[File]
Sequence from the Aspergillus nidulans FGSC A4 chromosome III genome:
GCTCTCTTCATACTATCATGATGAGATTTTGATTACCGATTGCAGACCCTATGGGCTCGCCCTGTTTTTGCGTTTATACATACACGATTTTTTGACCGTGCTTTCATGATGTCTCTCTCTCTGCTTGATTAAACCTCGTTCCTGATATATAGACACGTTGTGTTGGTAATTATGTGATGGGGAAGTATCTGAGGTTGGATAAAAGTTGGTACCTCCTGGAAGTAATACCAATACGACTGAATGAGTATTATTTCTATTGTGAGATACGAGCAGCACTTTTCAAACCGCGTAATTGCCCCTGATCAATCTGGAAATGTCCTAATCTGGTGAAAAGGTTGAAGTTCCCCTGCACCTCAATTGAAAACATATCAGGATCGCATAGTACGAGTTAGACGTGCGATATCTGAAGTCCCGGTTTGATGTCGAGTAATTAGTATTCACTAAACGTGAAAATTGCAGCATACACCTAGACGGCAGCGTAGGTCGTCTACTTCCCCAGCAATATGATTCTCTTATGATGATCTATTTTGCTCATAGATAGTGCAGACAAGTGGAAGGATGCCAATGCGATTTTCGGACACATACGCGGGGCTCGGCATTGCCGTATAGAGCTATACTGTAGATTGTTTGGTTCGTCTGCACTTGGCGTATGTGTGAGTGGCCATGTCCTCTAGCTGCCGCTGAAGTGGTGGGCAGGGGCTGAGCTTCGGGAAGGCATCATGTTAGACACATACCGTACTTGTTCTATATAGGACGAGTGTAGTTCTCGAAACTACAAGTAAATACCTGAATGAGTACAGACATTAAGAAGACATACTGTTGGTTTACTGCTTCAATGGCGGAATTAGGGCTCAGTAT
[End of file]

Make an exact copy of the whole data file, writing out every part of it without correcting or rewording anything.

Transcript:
Sequence from the Aspergillus nidulans FGSC A4 chromosome III genome:
GCTCTCTTCATACTATCATGATGAGATTTTGATTACCGATTGCAGACCCTATGGGCTCGCCCTGTTTTTGCGTTTATACATACACGATTTTTTGACCGTGCTTTCATGATGTCTCTCTCTCTGCTTGATTAAACCTCGTTCCTGATATATAGACACGTTGTGTTGGTAATTATGTGATGGGGAAGTATCTGAGGTTGGATAAAAGTTGGTACCTCCTGGAAGTAATACCAATACGACTGAATGAGTATTATTTCTATTGTGAGATACGAGCAGCACTTTTCAAACCGCGTAATTGCCCCTGATCAATCTGGAAATGTCCTAATCTGGTGAAAAGGTTGAAGTTCCCCTGCACCTCAATTGAAAACATATCAGGATCGCATAGTACGAGTTAGACGTGCGATATCTGAAGTCCCGGTTTGATGTCGAGTAATTAGTATTCACTAAACGTGAAAATTGCAGCATACACCTAGACGGCAGCGTAGGTCGTCTACTTCCCCAGCAATATGATTCTCTTATGATGATCTATTTTGCTCATAGATAGTGCAGACAAGTGGAAGGATGCCAATGCGATTTTCGGACACATACGCGGGGCTCGGCATTGCCGTATAGAGCTATACTGTAGATTGTTTGGTTCGTCTGCACTTGGCGTATGTGTGAGTGGCCATGTCCTCTAGCTGCCGCTGAAGTGGTGGGCAGGGGCTGAGCTTCGGGAAGGCATCATGTTAGACACATACCGTACTTGTTCTATATAGGACGAGTGTAGTTCTCGAAACTACAAGTAAATACCTGAATGAGTACAGACATTAAGAAGACATACTGTTGGTTTACTGCTTCAATGGCGGAATTAGGGCTCAGTAT